Darryl Dawkins has never worried about being politically correct. Ever since he made headlines in 1975 when he became the first schoolboy to be drafted into the NBA (Philadelphia—fifth pick overall), Dawkins was never shy about speaking his mind.
According to Dawkins, the outcome of the upcoming Olympic basketball tournament hinges on a subject no one else dares to fully address—the racial components that define basketball as we know it.
“The game is the same,” says Dawkins. “The object is for the good guys to score and to keep the bad guys from scoring. But there’s a big difference between black basketball and white basketball.”
Growing up poor (but happy) near Orlando, Fla., Dawkins learned the former before he learned the latter. “Black basketball is much more individualistic,” he says. “With so many other opportunities closed to young black kids, the basketball court in the playground or the schoolyard is one of the few places where they can assert themselves in a positive way. So if somebody makes you look bad with a shake-and-bake move, then you’ve got to come right back at him with something better, something more stylish. And if someone fouls you hard, you’ve got to foul him even harder. It’s all about honor, pride, and establishing yourself as a man.”
Once the black game moves indoors and becomes more organized, the pressure to establish bona fides increases. “Now you’re talking about high school hoops,” says Dawkins. “So if you’re not scoring beaucoup points, if your picture isn’t in the papers, if you don’t have a trophy, then you ain’t the man and you ain’t nothing. Being second-best is just as bad as being last. And if a teammate hits nine shots in a row, the black attitude is, ‘Screw him. Now it’s my turn to get it on.’“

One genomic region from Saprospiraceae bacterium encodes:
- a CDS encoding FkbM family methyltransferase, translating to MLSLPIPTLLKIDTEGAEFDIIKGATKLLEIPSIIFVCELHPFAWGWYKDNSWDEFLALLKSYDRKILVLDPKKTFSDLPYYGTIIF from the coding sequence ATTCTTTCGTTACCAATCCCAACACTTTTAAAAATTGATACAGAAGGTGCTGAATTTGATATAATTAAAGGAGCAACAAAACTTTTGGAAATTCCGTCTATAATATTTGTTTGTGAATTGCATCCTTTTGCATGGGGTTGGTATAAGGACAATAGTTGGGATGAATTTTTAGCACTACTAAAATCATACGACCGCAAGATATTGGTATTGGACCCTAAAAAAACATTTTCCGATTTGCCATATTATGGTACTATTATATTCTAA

If young black players usually cherish untrammeled creativity, white hooplings mostly value more team-oriented concepts. “White basketball means passing the hell out of the ball,” says Dawkins. “White guys are more willing to do something when somebody else has the ball—setting picks, boxing out, cutting just to clear a space for a teammate, making the pass that leads to an assist pass. In white basketball, there’s a more of a sense of discipline, of running set plays and only taking wide open shots. If a guy gets hot, he’ll get the ball until he cools off.”
Why is white basketball so structured and team-oriented?
“Because the white culture places more of a premium on winning,” Dawkins believes, “and less on self-indulgent preening and chest-beating. That’s because there are so many other situations in the white culture where a young kid can express himself.”
As the twig is bent, so grows the tree. When Dawkins and the Sixers squared off against the Portland Trail Blazers for the NBA championship in 1977, Philadelphia’s most dynamic players were Julius Erving, George McGinnis, World B. Free, and Dawkins.
“They beat us in six games,” Dawkins recalls, “and the series marked the most blatant example of the racial difference in NBA game plans. We were much more flamboyant than Portland, and certainly more talented. We had more individual moves, more off-balance shots, more fancy passes, more dunks, and more entertaining stuff. But everybody wanted to shoot and be a star (including me), and nobody was willing to do the behind-the-scenes dirty work.”